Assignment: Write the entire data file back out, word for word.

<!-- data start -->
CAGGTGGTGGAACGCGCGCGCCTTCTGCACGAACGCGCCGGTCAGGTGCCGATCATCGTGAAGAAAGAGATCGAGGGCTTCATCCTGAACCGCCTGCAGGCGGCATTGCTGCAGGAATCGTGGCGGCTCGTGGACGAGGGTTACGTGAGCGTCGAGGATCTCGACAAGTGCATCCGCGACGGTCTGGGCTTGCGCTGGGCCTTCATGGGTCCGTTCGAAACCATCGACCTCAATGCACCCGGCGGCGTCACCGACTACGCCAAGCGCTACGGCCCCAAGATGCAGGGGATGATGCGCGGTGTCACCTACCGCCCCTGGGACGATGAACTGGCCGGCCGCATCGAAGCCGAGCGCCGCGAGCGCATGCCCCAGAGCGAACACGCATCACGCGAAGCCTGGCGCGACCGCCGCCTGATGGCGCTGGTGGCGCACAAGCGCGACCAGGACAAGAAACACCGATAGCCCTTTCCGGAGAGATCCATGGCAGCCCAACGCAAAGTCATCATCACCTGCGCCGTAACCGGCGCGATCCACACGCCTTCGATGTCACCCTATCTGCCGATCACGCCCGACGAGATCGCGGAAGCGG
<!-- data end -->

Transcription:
CAGGTGGTGGAACGCGCGCGCCTTCTGCACGAACGCGCCGGTCAGGTGCCGATCATCGTGAAGAAAGAGATCGAGGGCTTCATCCTGAACCGCCTGCAGGCGGCATTGCTGCAGGAATCGTGGCGGCTCGTGGACGAGGGTTACGTGAGCGTCGAGGATCTCGACAAGTGCATCCGCGACGGTCTGGGCTTGCGCTGGGCCTTCATGGGTCCGTTCGAAACCATCGACCTCAATGCACCCGGCGGCGTCACCGACTACGCCAAGCGCTACGGCCCCAAGATGCAGGGGATGATGCGCGGTGTCACCTACCGCCCCTGGGACGATGAACTGGCCGGCCGCATCGAAGCCGAGCGCCGCGAGCGCATGCCCCAGAGCGAACACGCATCACGCGAAGCCTGGCGCGACCGCCGCCTGATGGCGCTGGTGGCGCACAAGCGCGACCAGGACAAGAAACACCGATAGCCCTTTCCGGAGAGATCCATGGCAGCCCAACGCAAAGTCATCATCACCTGCGCCGTAACCGGCGCGATCCACACGCCTTCGATGTCACCCTATCTGCCGATCACGCCCGACGAGATCGCGGAAGCGG